We limited our choices to vegetarian and pescatarian options and had no problem finding plenty to choose from. Our order was placed by phone and scheduled for pick-up a few hours later. When we showed up at our appointed time on a recent Saturday night I was warmly greeted by longtime server, Bappi, whom I’ve seen every time I’ve been there. While no diners are permitted to eat at the restaurant while we are under a Red Zone Alert another customer was picking up his order and the kitchen was cooking up a storm for multiple delivery services. There was plenty of room to keep a safe distance and to browse through the shelves of Italian imports including noodles, oil and vinegar, biscuits and so on.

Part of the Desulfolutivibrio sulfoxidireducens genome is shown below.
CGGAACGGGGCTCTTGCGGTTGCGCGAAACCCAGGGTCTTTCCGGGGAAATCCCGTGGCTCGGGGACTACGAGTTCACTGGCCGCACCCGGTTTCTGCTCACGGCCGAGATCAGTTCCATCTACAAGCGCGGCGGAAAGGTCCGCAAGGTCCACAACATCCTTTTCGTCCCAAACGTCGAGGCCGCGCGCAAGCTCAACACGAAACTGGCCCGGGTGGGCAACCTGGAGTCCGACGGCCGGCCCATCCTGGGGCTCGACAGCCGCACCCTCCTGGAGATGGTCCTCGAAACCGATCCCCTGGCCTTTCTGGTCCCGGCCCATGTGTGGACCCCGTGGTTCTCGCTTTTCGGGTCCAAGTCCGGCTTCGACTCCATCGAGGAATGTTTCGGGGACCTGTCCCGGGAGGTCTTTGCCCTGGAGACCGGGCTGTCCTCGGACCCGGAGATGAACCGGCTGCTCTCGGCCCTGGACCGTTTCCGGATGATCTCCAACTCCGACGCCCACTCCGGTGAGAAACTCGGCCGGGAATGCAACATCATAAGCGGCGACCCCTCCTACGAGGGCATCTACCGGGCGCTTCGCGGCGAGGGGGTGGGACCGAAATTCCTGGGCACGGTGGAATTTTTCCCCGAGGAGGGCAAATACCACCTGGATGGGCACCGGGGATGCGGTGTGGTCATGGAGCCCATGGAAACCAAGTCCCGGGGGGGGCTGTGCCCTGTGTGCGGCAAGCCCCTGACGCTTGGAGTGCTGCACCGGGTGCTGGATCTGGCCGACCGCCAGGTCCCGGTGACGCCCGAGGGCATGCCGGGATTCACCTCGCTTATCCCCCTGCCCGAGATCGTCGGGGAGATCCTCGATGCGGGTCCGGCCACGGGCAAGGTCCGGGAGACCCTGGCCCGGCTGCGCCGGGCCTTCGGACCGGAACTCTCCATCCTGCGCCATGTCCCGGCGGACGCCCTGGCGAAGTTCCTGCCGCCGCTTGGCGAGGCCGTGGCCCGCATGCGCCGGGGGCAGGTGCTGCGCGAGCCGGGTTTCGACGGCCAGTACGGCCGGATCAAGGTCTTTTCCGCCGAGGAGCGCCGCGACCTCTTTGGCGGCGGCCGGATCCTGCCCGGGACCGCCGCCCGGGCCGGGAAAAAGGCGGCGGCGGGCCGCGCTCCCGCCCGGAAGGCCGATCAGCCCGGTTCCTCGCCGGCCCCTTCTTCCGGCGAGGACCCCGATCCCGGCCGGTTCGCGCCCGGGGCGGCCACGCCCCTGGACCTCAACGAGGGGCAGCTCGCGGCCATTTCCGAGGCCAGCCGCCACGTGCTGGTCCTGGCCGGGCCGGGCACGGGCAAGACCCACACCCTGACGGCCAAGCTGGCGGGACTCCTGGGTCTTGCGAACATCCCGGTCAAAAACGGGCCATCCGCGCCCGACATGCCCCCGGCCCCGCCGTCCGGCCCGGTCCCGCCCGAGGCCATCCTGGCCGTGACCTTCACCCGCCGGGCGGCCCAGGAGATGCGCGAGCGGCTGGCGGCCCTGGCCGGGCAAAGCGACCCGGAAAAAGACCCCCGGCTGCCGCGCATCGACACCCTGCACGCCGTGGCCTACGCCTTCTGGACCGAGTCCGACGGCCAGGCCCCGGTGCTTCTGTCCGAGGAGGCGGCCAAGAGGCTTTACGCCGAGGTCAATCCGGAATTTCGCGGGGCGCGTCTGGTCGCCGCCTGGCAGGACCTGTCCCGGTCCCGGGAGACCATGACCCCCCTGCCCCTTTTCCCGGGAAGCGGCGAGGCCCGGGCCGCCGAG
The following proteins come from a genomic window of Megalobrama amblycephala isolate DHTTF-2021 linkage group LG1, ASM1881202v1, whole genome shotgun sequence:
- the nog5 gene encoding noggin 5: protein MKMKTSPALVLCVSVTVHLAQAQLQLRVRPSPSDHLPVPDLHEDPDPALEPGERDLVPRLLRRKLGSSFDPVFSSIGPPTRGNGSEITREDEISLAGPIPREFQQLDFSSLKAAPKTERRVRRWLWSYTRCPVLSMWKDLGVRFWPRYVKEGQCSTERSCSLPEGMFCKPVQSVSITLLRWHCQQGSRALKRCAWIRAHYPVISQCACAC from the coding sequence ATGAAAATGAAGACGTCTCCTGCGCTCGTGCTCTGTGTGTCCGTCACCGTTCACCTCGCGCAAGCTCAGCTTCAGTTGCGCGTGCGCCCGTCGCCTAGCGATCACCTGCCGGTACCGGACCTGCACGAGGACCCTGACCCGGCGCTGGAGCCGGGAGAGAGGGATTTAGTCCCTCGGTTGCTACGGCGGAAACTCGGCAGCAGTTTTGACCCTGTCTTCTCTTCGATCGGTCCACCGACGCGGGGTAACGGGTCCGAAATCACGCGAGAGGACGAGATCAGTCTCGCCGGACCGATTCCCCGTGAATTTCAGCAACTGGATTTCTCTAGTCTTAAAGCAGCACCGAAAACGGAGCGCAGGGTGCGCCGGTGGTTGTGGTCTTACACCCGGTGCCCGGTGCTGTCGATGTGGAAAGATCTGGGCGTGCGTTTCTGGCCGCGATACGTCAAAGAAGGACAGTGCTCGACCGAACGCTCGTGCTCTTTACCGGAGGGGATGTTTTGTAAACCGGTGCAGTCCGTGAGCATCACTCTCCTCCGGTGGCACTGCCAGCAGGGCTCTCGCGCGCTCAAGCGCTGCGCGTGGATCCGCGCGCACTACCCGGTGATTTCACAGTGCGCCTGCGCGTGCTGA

Their fridge carries blocks of parmesan and prosciutto. They also have jars of homemade sauce, grilled artichokes and olives, and of course meatballs made by, who else? – Amerigo himself (Steve’s dad). Any of these items are convenient to find when you show up for a take-out order. And each item you purchase helps the restaurant stay afloat during these difficult times for small businesses. You could even stop in just to grab an item from the pantry to help inspire you in cooking up your own dinner.

    Our bags were piping hot and remained so for the short 10-minute ride home and right to our table. Steve tells me that some dishes pack better than others for take-out so inquire about your favourite meal to ensure your satisfaction. Also, during the period of confinement, the government has exceptionally allowed for take-out and delivery of alcohol, so try a cold Italian beer, such as Moretti.